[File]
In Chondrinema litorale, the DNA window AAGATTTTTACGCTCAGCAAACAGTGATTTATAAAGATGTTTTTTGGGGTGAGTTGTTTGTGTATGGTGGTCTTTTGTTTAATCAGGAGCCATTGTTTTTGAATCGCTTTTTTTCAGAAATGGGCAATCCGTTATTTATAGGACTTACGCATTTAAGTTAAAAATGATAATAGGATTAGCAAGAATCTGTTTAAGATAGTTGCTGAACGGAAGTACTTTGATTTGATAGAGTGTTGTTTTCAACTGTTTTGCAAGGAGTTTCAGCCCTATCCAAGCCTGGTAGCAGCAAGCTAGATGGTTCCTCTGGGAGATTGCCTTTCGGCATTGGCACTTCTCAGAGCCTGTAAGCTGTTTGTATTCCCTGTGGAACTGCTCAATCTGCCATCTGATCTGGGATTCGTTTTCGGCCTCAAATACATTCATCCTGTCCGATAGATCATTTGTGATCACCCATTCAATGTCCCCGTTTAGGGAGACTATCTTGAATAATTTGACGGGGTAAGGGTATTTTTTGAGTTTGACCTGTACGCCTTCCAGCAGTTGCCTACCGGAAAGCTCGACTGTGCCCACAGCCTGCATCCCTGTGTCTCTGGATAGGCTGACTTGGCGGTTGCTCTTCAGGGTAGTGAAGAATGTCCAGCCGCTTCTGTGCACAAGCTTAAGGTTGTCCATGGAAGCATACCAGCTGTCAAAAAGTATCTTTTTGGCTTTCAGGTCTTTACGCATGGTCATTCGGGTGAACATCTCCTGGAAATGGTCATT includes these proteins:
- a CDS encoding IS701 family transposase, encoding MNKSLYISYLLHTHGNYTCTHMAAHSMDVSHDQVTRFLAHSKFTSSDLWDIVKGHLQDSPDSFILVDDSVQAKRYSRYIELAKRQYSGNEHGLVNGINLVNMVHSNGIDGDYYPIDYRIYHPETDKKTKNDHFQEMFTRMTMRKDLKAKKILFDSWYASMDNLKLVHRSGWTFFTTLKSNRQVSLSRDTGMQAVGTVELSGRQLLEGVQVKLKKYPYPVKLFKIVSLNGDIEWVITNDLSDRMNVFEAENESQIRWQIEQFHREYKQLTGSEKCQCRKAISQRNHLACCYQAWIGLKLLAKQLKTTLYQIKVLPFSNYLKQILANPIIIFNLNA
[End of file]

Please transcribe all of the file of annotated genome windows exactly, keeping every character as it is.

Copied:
In Chondrinema litorale, the DNA window AAGATTTTTACGCTCAGCAAACAGTGATTTATAAAGATGTTTTTTGGGGTGAGTTGTTTGTGTATGGTGGTCTTTTGTTTAATCAGGAGCCATTGTTTTTGAATCGCTTTTTTTCAGAAATGGGCAATCCGTTATTTATAGGACTTACGCATTTAAGTTAAAAATGATAATAGGATTAGCAAGAATCTGTTTAAGATAGTTGCTGAACGGAAGTACTTTGATTTGATAGAGTGTTGTTTTCAACTGTTTTGCAAGGAGTTTCAGCCCTATCCAAGCCTGGTAGCAGCAAGCTAGATGGTTCCTCTGGGAGATTGCCTTTCGGCATTGGCACTTCTCAGAGCCTGTAAGCTGTTTGTATTCCCTGTGGAACTGCTCAATCTGCCATCTGATCTGGGATTCGTTTTCGGCCTCAAATACATTCATCCTGTCCGATAGATCATTTGTGATCACCCATTCAATGTCCCCGTTTAGGGAGACTATCTTGAATAATTTGACGGGGTAAGGGTATTTTTTGAGTTTGACCTGTACGCCTTCCAGCAGTTGCCTACCGGAAAGCTCGACTGTGCCCACAGCCTGCATCCCTGTGTCTCTGGATAGGCTGACTTGGCGGTTGCTCTTCAGGGTAGTGAAGAATGTCCAGCCGCTTCTGTGCACAAGCTTAAGGTTGTCCATGGAAGCATACCAGCTGTCAAAAAGTATCTTTTTGGCTTTCAGGTCTTTACGCATGGTCATTCGGGTGAACATCTCCTGGAAATGGTCATT includes these proteins:
- a CDS encoding IS701 family transposase, encoding MNKSLYISYLLHTHGNYTCTHMAAHSMDVSHDQVTRFLAHSKFTSSDLWDIVKGHLQDSPDSFILVDDSVQAKRYSRYIELAKRQYSGNEHGLVNGINLVNMVHSNGIDGDYYPIDYRIYHPETDKKTKNDHFQEMFTRMTMRKDLKAKKILFDSWYASMDNLKLVHRSGWTFFTTLKSNRQVSLSRDTGMQAVGTVELSGRQLLEGVQVKLKKYPYPVKLFKIVSLNGDIEWVITNDLSDRMNVFEAENESQIRWQIEQFHREYKQLTGSEKCQCRKAISQRNHLACCYQAWIGLKLLAKQLKTTLYQIKVLPFSNYLKQILANPIIIFNLNA